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How to Scoop the Abs in Pilates

One of the first things you'll learn in Pilates — after learning how to find neutral spine position — is how to engage the abdominal muscles in the correct way. Because the movement creates a concave feeling in the belly, this is usually referred to as "scooping the abs." When your Pilates teacher instructs you to "scoop the abs," she or he is referring to this particular movement of pulling your navel in toward your spine. Your teacher might also tell you to "pull in the abs," which refers to the same movement.

Scooping the abs stabilizes your center and protects your spine, particularly the lumbar (low-back) region, which can be injured easily if certain exercises are performed incorrectly. It engages your deepest abdominal muscles, the transversus abdominis, along with your pelvic floor muscles. This movement is used throughout a Pilates class in moves like the Hundreds, Single Leg Circles, and the Open Leg Rocker. Scooping the abs can be performed while standing, sitting, or lying down. Keep reading to learn how to scoop the abs while lying down.

Instructions

  1. Lie flat on your back with your knees bent and your legs extended along the floor, hip-distance apart. Rest your arms at your sides with your palms facing down. Align your heels, toes, knees, and hips.
  2. Relax your shoulders. Balance your weight evenly across your shoulders and hips. Breathe deeply, letting your ribcage, neck, and jaw relax with every breath.
  3. Engage the muscles of your pelvic floor by pulling your sit bones toward each other. Pull from the base of your pelvic bowl through the center of your body, up toward the crown of your head.
  4. With your pelvic muscles engaged, begin to pull in your lower abdominal muscles, starting with the muscles just above the pubic bone. Next, draw your belly button toward your spine. Finally, pull in your upper abdominal muscles.
  5. Work toward narrowing your waist. As your belly button pulls in toward your spine, allow your ribs to lift and your spine to lengthen.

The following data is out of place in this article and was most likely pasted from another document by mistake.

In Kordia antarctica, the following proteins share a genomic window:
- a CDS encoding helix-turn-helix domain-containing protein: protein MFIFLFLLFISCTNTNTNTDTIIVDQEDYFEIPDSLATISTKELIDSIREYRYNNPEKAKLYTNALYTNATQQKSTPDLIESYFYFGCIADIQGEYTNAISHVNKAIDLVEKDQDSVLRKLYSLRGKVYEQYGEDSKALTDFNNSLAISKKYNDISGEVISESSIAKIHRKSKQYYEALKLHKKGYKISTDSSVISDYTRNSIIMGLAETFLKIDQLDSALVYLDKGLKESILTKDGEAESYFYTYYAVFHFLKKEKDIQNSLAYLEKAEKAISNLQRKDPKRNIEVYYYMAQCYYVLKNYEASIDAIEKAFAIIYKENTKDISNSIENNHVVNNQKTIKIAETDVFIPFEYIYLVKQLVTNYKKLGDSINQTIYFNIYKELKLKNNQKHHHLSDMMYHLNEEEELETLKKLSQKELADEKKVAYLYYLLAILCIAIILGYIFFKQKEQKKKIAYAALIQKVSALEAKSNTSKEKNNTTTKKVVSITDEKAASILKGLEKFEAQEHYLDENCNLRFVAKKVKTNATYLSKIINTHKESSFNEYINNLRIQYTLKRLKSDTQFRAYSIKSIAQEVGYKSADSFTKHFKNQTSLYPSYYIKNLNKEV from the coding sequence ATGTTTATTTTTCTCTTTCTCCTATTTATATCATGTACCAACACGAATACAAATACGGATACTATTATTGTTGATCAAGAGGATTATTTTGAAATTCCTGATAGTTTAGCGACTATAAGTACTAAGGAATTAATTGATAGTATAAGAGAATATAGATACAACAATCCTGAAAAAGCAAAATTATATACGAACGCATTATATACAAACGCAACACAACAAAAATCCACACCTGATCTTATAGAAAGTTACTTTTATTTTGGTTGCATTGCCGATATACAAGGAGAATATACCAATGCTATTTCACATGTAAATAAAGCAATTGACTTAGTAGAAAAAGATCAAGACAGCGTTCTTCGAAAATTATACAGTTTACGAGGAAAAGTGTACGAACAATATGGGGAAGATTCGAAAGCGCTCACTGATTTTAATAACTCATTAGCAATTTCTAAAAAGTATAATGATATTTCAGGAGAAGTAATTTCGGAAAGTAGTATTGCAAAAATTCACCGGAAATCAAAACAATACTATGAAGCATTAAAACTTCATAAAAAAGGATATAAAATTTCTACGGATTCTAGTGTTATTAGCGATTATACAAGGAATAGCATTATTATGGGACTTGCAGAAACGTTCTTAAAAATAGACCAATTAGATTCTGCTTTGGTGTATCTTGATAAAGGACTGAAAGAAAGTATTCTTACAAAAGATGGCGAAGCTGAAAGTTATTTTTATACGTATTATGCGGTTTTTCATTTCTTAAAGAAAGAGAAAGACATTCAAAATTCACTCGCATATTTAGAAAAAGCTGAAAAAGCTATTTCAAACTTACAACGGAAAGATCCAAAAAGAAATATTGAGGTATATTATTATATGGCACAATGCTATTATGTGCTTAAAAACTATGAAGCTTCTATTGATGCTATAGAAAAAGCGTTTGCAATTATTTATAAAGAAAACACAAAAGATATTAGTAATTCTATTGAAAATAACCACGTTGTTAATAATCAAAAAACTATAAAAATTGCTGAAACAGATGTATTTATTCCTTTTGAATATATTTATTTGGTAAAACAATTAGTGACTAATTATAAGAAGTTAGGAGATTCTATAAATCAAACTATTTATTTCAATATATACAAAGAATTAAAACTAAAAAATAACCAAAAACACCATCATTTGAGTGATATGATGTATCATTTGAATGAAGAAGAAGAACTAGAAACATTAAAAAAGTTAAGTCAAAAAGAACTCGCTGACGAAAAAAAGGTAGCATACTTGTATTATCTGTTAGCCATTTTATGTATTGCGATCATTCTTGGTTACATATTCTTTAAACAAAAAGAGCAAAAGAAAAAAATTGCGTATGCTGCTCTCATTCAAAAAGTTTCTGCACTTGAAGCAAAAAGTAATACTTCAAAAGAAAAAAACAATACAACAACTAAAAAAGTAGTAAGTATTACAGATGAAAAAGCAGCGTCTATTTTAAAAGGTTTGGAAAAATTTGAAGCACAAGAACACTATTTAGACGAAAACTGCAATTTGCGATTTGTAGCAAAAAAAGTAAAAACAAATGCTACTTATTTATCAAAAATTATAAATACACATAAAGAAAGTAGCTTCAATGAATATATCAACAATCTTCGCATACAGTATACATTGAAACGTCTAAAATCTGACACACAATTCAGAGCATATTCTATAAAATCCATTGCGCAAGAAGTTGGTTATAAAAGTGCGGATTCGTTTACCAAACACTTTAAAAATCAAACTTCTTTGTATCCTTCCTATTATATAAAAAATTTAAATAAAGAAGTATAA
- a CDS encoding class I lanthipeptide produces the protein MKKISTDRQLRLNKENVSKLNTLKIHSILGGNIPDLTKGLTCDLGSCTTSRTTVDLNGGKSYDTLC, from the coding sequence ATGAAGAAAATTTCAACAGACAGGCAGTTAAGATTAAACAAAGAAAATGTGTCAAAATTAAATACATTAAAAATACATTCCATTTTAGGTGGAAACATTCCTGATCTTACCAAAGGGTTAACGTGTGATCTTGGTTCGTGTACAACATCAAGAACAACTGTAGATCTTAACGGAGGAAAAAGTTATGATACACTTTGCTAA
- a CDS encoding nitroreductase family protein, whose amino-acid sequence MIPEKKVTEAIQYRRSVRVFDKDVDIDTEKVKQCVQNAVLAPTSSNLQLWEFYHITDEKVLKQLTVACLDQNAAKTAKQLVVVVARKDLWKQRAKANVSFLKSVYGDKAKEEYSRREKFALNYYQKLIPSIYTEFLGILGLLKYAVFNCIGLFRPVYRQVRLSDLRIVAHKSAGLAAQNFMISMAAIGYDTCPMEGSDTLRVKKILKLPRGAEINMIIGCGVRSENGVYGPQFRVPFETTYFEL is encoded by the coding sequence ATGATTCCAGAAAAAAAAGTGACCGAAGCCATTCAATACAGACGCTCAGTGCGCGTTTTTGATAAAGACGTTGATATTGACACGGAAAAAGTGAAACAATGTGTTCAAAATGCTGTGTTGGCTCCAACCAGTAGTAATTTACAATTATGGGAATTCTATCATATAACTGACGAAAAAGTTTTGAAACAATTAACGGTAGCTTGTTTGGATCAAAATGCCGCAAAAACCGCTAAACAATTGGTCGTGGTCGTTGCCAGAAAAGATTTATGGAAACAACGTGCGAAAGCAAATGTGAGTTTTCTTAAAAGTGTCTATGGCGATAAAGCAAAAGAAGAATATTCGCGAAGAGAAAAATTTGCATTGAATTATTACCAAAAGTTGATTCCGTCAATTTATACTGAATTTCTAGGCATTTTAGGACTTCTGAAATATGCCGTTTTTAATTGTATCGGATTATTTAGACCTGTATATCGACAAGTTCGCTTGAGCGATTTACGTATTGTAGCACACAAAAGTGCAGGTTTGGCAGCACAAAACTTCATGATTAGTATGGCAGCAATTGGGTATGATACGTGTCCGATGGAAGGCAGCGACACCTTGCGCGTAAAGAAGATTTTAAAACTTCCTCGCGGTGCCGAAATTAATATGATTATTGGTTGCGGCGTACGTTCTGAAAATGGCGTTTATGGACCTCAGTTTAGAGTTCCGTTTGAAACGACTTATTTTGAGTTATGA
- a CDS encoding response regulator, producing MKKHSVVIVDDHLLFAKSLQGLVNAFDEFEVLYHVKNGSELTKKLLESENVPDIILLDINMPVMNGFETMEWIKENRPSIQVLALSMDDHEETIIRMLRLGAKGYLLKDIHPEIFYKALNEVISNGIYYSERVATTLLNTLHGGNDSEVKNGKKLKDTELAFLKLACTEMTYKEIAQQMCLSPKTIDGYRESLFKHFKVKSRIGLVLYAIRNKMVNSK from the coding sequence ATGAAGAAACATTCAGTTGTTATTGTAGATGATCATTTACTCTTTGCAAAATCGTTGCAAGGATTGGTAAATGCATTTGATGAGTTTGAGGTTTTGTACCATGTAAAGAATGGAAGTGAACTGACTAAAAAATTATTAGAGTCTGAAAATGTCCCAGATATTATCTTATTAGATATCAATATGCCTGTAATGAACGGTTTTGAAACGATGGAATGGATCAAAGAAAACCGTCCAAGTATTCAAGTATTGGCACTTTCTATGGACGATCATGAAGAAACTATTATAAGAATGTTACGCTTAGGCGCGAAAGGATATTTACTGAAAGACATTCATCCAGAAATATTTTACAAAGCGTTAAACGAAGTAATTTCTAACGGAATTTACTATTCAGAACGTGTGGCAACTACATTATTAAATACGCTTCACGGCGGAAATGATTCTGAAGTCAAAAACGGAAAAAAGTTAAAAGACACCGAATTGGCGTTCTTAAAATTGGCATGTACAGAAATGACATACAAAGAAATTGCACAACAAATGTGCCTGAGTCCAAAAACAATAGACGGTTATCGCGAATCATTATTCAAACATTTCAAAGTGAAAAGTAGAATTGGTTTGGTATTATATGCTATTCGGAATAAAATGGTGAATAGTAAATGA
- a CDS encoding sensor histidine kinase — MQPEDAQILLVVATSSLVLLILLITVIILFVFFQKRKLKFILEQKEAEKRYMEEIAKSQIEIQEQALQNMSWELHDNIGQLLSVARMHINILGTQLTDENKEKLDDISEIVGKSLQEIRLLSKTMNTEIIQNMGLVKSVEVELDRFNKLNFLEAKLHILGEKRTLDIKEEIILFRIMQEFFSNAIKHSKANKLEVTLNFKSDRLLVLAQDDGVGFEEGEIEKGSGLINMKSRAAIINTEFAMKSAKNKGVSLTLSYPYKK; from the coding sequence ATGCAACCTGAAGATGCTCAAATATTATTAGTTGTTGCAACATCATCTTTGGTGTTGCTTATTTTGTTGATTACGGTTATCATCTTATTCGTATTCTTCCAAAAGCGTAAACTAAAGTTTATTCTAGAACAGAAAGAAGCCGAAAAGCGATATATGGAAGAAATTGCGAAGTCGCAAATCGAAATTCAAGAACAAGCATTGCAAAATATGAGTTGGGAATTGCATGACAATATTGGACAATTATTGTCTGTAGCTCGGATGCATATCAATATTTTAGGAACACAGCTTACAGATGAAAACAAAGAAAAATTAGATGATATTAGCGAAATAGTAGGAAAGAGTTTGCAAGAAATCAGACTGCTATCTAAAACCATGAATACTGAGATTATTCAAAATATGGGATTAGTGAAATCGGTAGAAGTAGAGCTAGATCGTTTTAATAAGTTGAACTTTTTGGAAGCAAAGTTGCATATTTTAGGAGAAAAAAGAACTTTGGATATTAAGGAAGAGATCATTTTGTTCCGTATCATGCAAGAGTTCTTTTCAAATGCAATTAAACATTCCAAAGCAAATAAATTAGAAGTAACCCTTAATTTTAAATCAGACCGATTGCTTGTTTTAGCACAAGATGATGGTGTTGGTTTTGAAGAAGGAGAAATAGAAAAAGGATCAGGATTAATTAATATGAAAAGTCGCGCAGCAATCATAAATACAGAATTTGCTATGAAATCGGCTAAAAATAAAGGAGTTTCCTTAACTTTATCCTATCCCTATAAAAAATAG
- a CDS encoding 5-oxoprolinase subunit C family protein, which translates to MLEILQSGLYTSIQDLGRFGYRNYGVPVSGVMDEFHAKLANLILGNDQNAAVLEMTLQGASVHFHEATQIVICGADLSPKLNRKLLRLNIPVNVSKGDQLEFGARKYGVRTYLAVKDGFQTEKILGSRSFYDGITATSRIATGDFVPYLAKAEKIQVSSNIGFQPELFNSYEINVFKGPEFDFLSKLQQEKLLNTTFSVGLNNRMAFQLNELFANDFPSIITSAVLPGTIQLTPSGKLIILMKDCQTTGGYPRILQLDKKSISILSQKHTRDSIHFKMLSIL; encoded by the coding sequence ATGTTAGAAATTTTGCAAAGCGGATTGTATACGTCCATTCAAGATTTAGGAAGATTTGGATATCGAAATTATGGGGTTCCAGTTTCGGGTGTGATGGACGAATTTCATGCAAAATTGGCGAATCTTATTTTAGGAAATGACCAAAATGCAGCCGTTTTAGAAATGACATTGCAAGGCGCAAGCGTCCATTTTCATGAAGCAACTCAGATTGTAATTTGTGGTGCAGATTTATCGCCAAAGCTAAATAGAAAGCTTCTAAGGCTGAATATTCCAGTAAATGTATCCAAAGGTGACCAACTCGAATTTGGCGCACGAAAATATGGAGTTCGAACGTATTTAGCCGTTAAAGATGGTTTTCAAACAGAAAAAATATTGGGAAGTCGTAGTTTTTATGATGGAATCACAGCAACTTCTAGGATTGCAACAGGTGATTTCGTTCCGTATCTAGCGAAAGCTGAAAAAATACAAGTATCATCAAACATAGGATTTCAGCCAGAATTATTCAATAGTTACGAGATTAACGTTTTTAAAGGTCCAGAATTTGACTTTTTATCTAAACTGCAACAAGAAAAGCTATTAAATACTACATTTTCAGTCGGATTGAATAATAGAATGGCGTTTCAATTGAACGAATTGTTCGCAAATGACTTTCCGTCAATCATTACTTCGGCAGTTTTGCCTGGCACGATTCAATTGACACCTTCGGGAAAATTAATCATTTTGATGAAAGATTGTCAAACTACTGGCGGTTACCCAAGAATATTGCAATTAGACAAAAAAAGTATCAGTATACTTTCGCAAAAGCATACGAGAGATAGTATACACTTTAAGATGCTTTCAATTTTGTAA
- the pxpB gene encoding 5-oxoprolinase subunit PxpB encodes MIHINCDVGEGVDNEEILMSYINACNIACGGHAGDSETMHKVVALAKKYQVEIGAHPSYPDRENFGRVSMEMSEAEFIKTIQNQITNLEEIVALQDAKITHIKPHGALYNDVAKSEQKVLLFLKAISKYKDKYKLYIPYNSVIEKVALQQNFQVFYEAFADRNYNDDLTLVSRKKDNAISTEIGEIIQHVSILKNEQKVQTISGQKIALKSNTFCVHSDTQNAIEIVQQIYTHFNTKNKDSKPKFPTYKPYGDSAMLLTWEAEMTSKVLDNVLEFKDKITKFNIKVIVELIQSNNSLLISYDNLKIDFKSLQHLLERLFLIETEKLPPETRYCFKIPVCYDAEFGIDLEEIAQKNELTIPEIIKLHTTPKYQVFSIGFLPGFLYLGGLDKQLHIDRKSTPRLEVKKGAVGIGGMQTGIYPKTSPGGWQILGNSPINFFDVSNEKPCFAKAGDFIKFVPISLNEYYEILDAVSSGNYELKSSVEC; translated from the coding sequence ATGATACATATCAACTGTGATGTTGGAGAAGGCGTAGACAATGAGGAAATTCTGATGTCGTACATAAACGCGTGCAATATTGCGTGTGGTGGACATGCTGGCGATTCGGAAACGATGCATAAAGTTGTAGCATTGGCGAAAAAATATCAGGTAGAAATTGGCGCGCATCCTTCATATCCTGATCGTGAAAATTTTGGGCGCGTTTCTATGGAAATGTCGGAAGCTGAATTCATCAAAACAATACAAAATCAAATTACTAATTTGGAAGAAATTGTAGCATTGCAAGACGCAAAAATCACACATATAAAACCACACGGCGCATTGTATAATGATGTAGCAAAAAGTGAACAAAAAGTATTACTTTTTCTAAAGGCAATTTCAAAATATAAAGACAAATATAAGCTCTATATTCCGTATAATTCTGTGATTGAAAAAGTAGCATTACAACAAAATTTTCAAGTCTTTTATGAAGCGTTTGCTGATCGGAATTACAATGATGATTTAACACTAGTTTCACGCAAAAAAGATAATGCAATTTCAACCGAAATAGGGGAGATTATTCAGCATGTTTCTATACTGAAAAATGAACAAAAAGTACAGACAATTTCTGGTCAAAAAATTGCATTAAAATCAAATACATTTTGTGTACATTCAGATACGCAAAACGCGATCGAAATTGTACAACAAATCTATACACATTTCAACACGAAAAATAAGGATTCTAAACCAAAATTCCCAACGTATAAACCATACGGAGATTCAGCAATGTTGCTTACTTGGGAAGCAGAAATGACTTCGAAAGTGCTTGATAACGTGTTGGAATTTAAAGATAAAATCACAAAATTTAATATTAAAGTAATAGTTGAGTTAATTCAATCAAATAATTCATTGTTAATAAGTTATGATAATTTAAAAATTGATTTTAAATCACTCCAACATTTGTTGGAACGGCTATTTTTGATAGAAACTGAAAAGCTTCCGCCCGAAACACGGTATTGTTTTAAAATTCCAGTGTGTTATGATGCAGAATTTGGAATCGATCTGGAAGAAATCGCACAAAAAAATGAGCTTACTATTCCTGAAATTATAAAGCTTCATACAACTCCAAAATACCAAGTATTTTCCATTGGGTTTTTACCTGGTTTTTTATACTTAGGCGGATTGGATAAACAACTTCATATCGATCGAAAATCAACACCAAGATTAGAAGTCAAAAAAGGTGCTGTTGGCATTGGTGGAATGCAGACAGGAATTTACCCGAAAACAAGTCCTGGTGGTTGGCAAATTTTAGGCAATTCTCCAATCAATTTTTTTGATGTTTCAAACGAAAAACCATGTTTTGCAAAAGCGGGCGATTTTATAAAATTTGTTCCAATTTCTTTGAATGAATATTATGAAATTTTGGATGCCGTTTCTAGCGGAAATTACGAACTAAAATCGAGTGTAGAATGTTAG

6. Breathe naturally while scooping your abs. Then, gently release your abdominal muscles and relax your body along the floor.
Hot Tip: Zip Your Jeans

When performing this movement, you can imagine that you're zipping up a pair of tight jeans! The "sucking in" movement you make in your abdominal muscles and ribs is the same as "scooping your abs."

Modifications & Tips

Scooping your abs when performing Pilates moves will help protect your back from over-strain and injury. Keep the following information in mind when engaging your abdominal muscles in this way:

  • Make sure you are pulling in your muscles not only from the front of your body to the back, but from the sides of your trunk in toward your spine.
  • Keep your shoulders, neck, and legs relaxed.
  • Keep your body in neutral spine position. Do not tuck your pelvis or round your upper spine forward.

Scoop to Stabilize

Practicing the abdominal scoop will build strength and stability throughout your core. This will support your spine while creating greater freedom of movement throughout your body. By engaging your pelvic floor muscles along with your abdominals, you create coordination and stability throughout your entire core. With practice, scooping the abs will become second nature!

Scooping the abdominal muscles is a key movement in Pilates that protects your spine and creates stability. Read this guide to learn all about this important movement!
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